When it comes to financing the purchase of a home, borrowers are often faced with the dilemma of choosing between a fixed-rate mortgage and a variable-rate mortgage. But what if there was a way to enjoy the benefits of both while mitigating their downsides?

Enter the split home loan – a financial arrangement that combines the stability of a fixed rate with the flexibility of a variable rate. As with any financial decision, there are both advantages and disadvantages to consider before committing to a split home loan.

What is a split rate home loan?

A split home loan typically divides the loan amount into two components: a fixed-rate portion and a variable-rate portion. The fixed-rate component remains steady for a predetermined period, often ranging from one to five years, shielding borrowers from fluctuations in interest rates during this time. On the other hand, the variable-rate component allows borrowers to capitalise on potential interest rate decreases, which may ultimately save them money.

What are the benefits of split rate home loans?

Rate stability: One of the primary attractions of a split home loan is its ability to provide borrowers with the best of both worlds. By allocating a portion of the loan to a fixed interest rate, homeowners can lock in a predictable repayment schedule for a specific duration, usually ranging from one to five years. This stability is particularly valuable during times of economic uncertainty when interest rates might fluctuate unexpectedly. So even if variable rates go up, borrowers will not be affected in this fixed portion of their split loan, softening the blow of any increase in interest rates.

Flexible repayments: If a portion of the loan is variable, borrowers will benefit from any relevant interest rate cuts the lender will make.

Flexible ratios: Individuals have the flexibility to adjust their split loan to their preferred ratio between fixed and variable options. Many borrowers like to split the loan 50:50, but it can be split in many different ways. For example, if you prefer the security of a fixed rate home loan but want to make use of an offset account, you might prefer to split your loan into something like 80% fixed and 20% variable. Or if the rates are on a downturn perhaps you'd like to capitalise on the interest by paying more of your loan, which means you might like to split your loan 60% variable and 40% fixed.

Offset accounts, extra repayments, redraw facility: On the variable side of their loan, borrowers can take advantage of features such as a linked offset account available with particular variable type products. Any money deposited into this account will be ‘offset’ against the loan, which can result in paying less in interest and shaving time off the life of the loan. Borrowers can also make unlimited extra home loan repayments and may be able to take advantage of a redraw facility.

Potential disadvantages of a split loan

While there are a great number of benefits, borrowers may wish to also consider the potential drawbacks of splitting their loan:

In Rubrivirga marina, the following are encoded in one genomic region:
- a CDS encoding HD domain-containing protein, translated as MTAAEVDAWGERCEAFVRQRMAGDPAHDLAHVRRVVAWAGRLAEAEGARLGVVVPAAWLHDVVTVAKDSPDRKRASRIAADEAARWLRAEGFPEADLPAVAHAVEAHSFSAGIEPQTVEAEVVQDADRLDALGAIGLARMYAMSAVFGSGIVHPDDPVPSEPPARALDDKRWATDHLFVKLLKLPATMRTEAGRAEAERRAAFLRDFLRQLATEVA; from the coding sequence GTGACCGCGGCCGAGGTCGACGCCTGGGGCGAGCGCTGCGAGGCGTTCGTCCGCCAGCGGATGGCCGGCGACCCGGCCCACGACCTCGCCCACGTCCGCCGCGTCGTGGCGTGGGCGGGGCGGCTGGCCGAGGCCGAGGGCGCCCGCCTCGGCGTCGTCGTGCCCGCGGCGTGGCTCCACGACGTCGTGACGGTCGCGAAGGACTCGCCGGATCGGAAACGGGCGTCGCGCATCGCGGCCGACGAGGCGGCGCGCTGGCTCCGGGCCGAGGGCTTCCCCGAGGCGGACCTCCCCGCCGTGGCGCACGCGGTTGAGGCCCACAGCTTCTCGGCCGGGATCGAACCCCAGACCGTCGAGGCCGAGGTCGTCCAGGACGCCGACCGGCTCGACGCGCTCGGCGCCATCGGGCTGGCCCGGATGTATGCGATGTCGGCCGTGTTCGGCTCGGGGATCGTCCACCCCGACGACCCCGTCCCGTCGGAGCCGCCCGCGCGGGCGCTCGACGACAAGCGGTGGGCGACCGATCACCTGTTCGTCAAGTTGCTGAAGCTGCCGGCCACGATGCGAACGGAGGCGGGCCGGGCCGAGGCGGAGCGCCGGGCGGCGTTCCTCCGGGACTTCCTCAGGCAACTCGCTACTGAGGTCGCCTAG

Potential missed opportunities for rate reductions: The dual nature of a split home loan can sometimes work against borrowers. If interest rates continue to decline during the fixed rate period, those with a larger fixed portion might miss out on potential reductions in interest rates where variable rate borrowers may reap the benefits. The fixed portion locks in a higher rate, which could end up costing more over time if variable rates remain low.

Limited flexibility: While split home loans offer flexibility compared to fully fixed loans, they still lack the complete adaptability of a purely variable loan. Borrowers may find themselves restricted by the terms of the fixed portion, preventing them from taking full advantage of lower interest rates or changing financial circumstances. There is also typically a cap on the maximum additional payments that borrowers are allowed to make towards the fixed portion of their loan.

Break fees: Usually there are break fees associated with fixed rate loans. Exiting a fixed-rate portion of a split home loan before the agreed-upon fixed term can incur break costs or early repayment fees. These charges can be substantial and may offset any potential benefits gained from fixing the interest rate. Changes in personal circumstances, such as selling the property or refinancing, could necessitate breaking the fixed term and incurring these costs.

The split home loan’s ability to provide stability during uncertain times, capitalise on favourable market conditions, and tailor the loan structure to individual preferences makes it an appealing choice for savvy borrowers. As there are benefits and downsides with any home loan arrangement, it’s important to find a loan that's right for you.

Our friendly lending experts are available to help guide you on your home loan journey. To book an obligation free appointment today, fill out the form below or call us on 13 61 91.

For a quick guide you can also try our split loan calculator, which can help you find the best combination of fixed & variable interest rates to suit your needs.



22 September 2023